OKLAHOMA CITY, Okla. – Award-winning novelist Naomi Benaron will deliver the ninth-annual McBride Lecture for Faith and Literature on Oct. 18 at Oklahoma Christian University (OC).
The lecture will begin at 7:30 p.m. in OC’s Hardeman Auditorium. A panel discussion and free book-signing reception will follow. Lecture seating is free, but should be reserved at www.oc.edu/mcbridecenter.
Benaron received the Bellwether Prize for social justice in fiction in 2010. Her bestselling novel, Running the Rift, tells the coming-of-age story of a young athlete named Jean Patrick during the 1994 genocide in Rwanda.
“Naomi Benaron’s story takes readers along on a boy’s journey from innocence to experience during a time of unspeakable violence, so readers who take this journey with Jean Patrick grow, too, as many of us did the first time we read The Diary of Anne Frank,” said Scott LaMascus, OC’s vice president for academic affairs. “This journey makes me determined to be part of a better way.”
During her visit, Benaron will join in discussions with OC’s Rwandan Presidential Scholars, promote critical thinking about social justice themes, and conduct a workshop for fiction and nonfiction writers.
“Attendees of the McBride Lecture will certainly experience and possibly come to share Benaron’s deep respect and appreciation for Rwanda’s culture and people,” Associate Professor of English Gail Nash said.
Beyond the McBride Lecture, Oklahoma Christian provided Running the Rift free as an e-book to each incoming first-year student and will use it throughout the academic year as OC’s “freshman book.” Campus book groups will discuss the novel, and professors will use it in various courses, including the Symposium class in OC’s Honors Program.
Hannah Bingham, a senior English major from Edmond, was selected as the McBride Center’s undergraduate fellow to coordinate book discussion groups, panel discussions and other events throughout the year.
"By giving Running the Rift to all new freshmen, OC offers students a unique opening to their time here, because the novel provides a look into another culture and gives students insight into some of their peers they might not have understood before,” Bingham said.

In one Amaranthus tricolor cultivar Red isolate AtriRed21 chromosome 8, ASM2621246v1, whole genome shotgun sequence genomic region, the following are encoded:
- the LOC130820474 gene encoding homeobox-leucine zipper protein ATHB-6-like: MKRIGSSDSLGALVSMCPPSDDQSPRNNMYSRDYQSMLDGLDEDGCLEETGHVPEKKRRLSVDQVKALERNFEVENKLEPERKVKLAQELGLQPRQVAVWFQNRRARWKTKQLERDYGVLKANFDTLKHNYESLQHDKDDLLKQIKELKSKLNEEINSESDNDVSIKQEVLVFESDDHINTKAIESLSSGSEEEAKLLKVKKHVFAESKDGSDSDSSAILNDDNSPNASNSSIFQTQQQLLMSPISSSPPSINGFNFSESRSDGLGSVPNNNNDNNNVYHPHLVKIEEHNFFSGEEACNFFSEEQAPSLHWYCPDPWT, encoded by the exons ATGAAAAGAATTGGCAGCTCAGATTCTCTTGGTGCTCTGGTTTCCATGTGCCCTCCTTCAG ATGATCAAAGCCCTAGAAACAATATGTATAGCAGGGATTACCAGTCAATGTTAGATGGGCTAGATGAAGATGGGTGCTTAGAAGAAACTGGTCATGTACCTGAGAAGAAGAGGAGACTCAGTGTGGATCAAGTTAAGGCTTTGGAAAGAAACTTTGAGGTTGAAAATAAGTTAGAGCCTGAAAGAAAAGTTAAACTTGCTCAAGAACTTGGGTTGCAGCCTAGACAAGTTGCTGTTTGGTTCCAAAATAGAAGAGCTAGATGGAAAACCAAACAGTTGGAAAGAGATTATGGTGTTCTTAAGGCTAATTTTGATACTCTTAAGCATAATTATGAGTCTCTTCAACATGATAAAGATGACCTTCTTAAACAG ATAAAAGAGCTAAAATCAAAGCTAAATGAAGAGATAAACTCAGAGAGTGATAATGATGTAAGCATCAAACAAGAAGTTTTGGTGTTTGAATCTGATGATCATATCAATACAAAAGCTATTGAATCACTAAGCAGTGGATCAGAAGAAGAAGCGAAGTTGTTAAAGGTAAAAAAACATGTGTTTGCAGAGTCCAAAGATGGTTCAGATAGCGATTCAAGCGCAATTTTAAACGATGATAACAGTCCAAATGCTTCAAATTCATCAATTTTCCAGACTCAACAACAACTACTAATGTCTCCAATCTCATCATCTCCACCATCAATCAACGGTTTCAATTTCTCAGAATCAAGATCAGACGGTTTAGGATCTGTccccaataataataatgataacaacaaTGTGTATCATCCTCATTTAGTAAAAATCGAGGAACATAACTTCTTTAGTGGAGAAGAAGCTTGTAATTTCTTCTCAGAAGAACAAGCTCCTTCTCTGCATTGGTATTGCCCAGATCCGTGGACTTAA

Top students from Rwanda are selected each year to study at Oklahoma Christian in the prestigious Presidential Scholars Program. This program was established in partnership with the Rwandan government to provide educational opportunities in science and technology for qualified citizens of Rwanda to pursue undergraduate or graduate degrees at Oklahoma Christian.
The McBride Center is named for Bailey and Joyce McBride, who have been academic leaders in OC’s campus community and Oklahoma’s higher education community since the 1950s. Bailey McBride is a member of the Oklahoma Higher Education Hall of Fame.
Endowment and operational funding for the McBride Center is made available by the National Endowment for the Humanities through its matching grants. Additional support for the center’s endowment and programs comes from the Oklahoma City Community Foundation, the Kirkpatrick Family Fund, the Oklahoma Humanities Council, the Inasmuch Foundation, and the Gladys Krieble Delmas Foundation.
Past guests for the McBride Lecture include: bestselling novelist Kathleen Norris (2005); U.S. Poet Laureate Robert Pinsky (2006); Pulitzer Prize winner Marilynne Robinson (2007); best-selling religions author Dr. Charles Kimball (2008); environmentalist and bestselling author Bill McKibben (2009); past national chairman of the National Endowment for the Arts and poet Dana Gioia (2010); bestselling novelist Alice McDermott (2011); and Tony Award winning playwright David Henry Hwang (2012).
For more information about the McBride Lecture, call (405) 425-5330 or go to www.oc.edu/mcbridecenter.